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Mr. Goodman : I am grateful to the Secretary of State for giving way again. Will he acknowledge that the Joint Committee also wanted the cover for depression to be extended—albeit, it is true, not exactly along the lines of Lord Skelmersdale's amendment?

Alan Johnson: I accept that. Of course, as the hon. Gentleman knows—he was a member of the pre-legislative scrutiny Committee—we have provided such an extension, but we have not gone to the lengths that some in the other place wanted. However, it is reasonable to use this review and the work being undertaken by the DRC to resolve some of the underlying problems raised in the other place.

I turn to the second issue, which is cancers. The DDA already covers many people with cancer, and the Bill, by covering cancers from diagnosis, extends protection to an additional 145,000 people. In line with the original disability rights task force recommendation, it protects people with potentially long-term asymptomatic conditions who are likely to face stigma, not those with readily treatable, short-term conditions who are not to our knowledge experiencing any discrimination.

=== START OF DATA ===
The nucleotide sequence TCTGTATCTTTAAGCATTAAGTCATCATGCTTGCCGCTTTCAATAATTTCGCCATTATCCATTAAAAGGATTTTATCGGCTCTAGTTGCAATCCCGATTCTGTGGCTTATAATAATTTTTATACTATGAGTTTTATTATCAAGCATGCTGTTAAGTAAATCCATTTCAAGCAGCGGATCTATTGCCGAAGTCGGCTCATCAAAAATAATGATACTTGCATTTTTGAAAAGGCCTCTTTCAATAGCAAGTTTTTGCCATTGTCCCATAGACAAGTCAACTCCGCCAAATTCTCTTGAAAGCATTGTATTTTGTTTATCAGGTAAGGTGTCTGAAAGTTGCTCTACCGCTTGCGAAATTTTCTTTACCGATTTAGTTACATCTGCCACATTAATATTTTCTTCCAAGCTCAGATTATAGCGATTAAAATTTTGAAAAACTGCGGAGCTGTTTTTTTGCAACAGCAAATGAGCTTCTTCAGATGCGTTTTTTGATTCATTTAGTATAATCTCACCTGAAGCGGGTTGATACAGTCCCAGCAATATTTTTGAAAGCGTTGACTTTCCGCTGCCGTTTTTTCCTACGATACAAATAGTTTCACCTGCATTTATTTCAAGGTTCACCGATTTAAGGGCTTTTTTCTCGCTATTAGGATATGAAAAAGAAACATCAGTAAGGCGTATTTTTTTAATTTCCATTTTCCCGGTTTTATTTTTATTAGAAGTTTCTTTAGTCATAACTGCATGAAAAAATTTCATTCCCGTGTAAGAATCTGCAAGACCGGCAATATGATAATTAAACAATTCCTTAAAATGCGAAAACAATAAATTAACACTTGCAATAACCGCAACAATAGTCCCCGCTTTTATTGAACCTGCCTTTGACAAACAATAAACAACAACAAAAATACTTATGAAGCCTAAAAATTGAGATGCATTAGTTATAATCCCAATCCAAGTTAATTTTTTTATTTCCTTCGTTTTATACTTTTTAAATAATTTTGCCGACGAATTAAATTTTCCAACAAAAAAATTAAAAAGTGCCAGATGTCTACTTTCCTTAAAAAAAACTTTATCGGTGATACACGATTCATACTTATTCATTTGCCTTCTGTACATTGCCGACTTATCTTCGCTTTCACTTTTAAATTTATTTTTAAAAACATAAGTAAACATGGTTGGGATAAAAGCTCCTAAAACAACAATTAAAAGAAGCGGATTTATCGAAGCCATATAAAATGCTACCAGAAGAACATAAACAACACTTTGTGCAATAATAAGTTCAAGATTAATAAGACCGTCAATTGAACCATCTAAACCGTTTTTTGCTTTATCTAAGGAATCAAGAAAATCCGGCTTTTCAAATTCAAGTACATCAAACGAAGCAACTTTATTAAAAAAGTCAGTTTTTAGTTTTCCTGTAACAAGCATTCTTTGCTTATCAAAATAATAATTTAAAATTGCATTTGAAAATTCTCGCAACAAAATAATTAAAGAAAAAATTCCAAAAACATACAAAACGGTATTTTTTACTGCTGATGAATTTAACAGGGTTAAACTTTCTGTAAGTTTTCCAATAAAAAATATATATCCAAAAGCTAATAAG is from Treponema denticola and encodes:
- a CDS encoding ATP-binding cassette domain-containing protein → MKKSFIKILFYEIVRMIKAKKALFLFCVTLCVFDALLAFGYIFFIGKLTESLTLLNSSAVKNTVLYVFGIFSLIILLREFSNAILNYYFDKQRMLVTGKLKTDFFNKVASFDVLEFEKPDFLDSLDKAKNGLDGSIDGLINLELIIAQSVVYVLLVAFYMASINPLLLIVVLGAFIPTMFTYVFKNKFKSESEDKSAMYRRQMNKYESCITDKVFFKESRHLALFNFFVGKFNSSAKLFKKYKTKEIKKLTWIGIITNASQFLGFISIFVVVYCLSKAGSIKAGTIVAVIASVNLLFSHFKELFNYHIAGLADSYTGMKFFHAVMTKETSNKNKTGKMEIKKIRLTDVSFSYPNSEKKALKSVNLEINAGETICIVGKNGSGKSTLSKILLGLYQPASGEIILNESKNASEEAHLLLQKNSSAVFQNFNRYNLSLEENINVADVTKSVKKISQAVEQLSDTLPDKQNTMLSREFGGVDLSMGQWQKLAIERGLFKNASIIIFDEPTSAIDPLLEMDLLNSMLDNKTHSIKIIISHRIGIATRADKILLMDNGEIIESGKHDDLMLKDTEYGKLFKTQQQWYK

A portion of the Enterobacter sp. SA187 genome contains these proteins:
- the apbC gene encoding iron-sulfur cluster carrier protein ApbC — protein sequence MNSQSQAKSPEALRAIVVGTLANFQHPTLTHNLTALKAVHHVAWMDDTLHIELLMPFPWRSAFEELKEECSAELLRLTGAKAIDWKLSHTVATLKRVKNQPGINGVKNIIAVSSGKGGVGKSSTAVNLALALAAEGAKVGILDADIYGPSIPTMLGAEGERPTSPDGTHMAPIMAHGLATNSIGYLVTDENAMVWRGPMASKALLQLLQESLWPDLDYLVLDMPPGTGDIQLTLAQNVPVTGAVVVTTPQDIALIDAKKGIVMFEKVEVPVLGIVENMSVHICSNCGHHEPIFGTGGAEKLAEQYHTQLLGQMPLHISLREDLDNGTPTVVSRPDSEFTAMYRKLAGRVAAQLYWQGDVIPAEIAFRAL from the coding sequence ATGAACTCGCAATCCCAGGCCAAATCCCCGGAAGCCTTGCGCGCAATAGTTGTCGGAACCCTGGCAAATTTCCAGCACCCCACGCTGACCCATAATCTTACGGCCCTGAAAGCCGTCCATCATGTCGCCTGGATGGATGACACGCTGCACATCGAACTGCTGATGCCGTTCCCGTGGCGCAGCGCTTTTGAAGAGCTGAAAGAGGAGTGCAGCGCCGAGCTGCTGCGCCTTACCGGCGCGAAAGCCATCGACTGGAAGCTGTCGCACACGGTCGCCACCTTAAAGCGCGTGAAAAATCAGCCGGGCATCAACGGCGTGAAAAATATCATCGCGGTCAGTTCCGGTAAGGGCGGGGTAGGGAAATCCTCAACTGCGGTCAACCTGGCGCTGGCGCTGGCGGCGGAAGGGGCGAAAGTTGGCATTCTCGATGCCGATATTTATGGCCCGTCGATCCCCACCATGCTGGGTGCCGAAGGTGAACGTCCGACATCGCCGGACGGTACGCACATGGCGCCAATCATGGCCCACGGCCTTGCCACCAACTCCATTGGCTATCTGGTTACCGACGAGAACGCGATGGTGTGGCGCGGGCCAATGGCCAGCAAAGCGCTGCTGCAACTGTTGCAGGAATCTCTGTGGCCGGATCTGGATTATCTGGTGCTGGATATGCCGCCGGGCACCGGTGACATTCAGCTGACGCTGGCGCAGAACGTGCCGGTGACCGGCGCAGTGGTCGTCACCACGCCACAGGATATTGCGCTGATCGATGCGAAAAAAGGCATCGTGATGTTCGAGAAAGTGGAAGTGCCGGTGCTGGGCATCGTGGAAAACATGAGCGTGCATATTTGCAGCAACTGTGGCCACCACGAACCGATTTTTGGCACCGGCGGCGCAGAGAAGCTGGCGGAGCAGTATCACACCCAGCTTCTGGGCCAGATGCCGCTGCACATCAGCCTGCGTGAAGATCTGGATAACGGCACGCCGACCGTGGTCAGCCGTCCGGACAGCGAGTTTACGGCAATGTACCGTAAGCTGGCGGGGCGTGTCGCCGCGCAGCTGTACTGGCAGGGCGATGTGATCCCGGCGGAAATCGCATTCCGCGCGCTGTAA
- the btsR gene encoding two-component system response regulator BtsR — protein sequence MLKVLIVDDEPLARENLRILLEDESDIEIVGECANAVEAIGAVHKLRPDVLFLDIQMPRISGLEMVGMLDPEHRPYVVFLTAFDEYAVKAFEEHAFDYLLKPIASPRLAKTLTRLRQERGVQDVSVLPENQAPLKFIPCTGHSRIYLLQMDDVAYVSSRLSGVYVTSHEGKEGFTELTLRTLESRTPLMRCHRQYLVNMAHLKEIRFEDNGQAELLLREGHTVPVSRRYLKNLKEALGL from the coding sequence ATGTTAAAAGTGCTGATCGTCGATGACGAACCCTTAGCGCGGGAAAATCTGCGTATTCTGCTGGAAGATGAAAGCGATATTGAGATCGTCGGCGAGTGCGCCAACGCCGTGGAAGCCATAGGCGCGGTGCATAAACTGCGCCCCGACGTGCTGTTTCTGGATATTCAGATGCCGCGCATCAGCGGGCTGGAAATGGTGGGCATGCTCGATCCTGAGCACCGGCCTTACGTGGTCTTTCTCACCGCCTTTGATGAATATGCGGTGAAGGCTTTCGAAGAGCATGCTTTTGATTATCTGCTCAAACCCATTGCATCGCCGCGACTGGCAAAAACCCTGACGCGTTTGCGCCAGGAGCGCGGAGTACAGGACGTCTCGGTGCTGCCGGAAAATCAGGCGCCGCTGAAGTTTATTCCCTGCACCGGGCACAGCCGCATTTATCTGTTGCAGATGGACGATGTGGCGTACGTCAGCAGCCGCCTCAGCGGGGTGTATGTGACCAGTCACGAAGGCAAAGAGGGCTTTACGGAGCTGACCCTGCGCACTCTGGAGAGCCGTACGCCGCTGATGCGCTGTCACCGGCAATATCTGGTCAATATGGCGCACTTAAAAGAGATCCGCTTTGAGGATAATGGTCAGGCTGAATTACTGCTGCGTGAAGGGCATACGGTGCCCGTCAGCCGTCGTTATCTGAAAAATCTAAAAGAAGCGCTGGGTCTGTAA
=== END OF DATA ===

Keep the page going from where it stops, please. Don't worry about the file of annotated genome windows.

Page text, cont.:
We have however undertaken not to use regulation-making powers to exclude any readily treatable cancers from automatic coverage until we have reviewed the actual evidence of discrimination with the DRC, Macmillan Cancer Relief and others. We have also
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ensured that the regulations will receive the highest level of parliamentary scrutiny—affirmative procedure—so that Parliament can hold the Government to account. The DRC has stated that

We welcome the DRC's support for our approach.

Finally and crucially, I want to mention these measures' effect on schools. The general duty on the public sector to promote equality for disabled people is laid out clearly in the Bill. But the Bill also gives regulation-making powers to the Secretary of State that allow the placing of specific duties on prescribed bodies, in order to help those bodies to understand how the duty applies to their situation, and in order to require them to demonstrate that they have given strategic thought to the needs of disabled people.

These are crucial provisions for addressing the thoughtlessness and institutional discrimination that have held back disabled people for too long. The general duty will apply across the public sector, and I want to ensure that key public bodies are subject to the specific duties, in order to help them to implement the general duty effectively when regulations are set out in the summer.